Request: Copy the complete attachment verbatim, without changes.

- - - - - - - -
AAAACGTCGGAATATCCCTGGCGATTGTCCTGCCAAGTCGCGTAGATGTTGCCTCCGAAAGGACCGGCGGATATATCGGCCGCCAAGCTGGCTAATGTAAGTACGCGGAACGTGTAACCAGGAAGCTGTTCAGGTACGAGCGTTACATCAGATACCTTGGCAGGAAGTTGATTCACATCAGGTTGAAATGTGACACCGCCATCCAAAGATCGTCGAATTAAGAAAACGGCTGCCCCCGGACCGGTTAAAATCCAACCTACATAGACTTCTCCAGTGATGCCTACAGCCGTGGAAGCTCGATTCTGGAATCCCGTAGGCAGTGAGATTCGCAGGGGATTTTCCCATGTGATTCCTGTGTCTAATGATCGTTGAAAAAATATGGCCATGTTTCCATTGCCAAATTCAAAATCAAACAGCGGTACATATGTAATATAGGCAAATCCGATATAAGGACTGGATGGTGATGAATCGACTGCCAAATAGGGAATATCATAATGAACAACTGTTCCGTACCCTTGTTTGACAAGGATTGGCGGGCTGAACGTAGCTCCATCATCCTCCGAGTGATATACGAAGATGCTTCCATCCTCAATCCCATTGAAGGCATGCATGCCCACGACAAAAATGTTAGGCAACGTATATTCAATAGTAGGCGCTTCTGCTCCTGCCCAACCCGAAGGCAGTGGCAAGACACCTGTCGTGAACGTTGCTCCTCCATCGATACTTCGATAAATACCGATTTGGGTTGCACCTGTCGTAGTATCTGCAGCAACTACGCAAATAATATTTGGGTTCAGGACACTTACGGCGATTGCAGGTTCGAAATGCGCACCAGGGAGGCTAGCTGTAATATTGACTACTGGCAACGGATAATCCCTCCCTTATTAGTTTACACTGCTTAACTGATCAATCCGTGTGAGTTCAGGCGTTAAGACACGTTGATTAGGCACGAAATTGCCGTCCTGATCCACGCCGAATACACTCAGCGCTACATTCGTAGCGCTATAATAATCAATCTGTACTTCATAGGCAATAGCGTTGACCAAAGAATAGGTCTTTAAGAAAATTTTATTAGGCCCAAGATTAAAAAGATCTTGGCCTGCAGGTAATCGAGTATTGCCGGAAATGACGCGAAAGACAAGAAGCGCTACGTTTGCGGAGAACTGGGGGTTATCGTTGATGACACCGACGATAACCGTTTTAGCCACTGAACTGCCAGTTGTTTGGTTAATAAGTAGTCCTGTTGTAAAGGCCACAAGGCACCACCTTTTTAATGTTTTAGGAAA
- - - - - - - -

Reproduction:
AAAACGTCGGAATATCCCTGGCGATTGTCCTGCCAAGTCGCGTAGATGTTGCCTCCGAAAGGACCGGCGGATATATCGGCCGCCAAGCTGGCTAATGTAAGTACGCGGAACGTGTAACCAGGAAGCTGTTCAGGTACGAGCGTTACATCAGATACCTTGGCAGGAAGTTGATTCACATCAGGTTGAAATGTGACACCGCCATCCAAAGATCGTCGAATTAAGAAAACGGCTGCCCCCGGACCGGTTAAAATCCAACCTACATAGACTTCTCCAGTGATGCCTACAGCCGTGGAAGCTCGATTCTGGAATCCCGTAGGCAGTGAGATTCGCAGGGGATTTTCCCATGTGATTCCTGTGTCTAATGATCGTTGAAAAAATATGGCCATGTTTCCATTGCCAAATTCAAAATCAAACAGCGGTACATATGTAATATAGGCAAATCCGATATAAGGACTGGATGGTGATGAATCGACTGCCAAATAGGGAATATCATAATGAACAACTGTTCCGTACCCTTGTTTGACAAGGATTGGCGGGCTGAACGTAGCTCCATCATCCTCCGAGTGATATACGAAGATGCTTCCATCCTCAATCCCATTGAAGGCATGCATGCCCACGACAAAAATGTTAGGCAACGTATATTCAATAGTAGGCGCTTCTGCTCCTGCCCAACCCGAAGGCAGTGGCAAGACACCTGTCGTGAACGTTGCTCCTCCATCGATACTTCGATAAATACCGATTTGGGTTGCACCTGTCGTAGTATCTGCAGCAACTACGCAAATAATATTTGGGTTCAGGACACTTACGGCGATTGCAGGTTCGAAATGCGCACCAGGGAGGCTAGCTGTAATATTGACTACTGGCAACGGATAATCCCTCCCTTATTAGTTTACACTGCTTAACTGATCAATCCGTGTGAGTTCAGGCGTTAAGACACGTTGATTAGGCACGAAATTGCCGTCCTGATCCACGCCGAATACACTCAGCGCTACATTCGTAGCGCTATAATAATCAATCTGTACTTCATAGGCAATAGCGTTGACCAAAGAATAGGTCTTTAAGAAAATTTTATTAGGCCCAAGATTAAAAAGATCTTGGCCTGCAGGTAATCGAGTATTGCCGGAAATGACGCGAAAGACAAGAAGCGCTACGTTTGCGGAGAACTGGGGGTTATCGTTGATGACACCGACGATAACCGTTTTAGCCACTGAACTGCCAGTTGTTTGGTTAATAAGTAGTCCTGTTGTAAAGGCCACAAGGCACCACCTTTTTAATGTTTTAGGAAA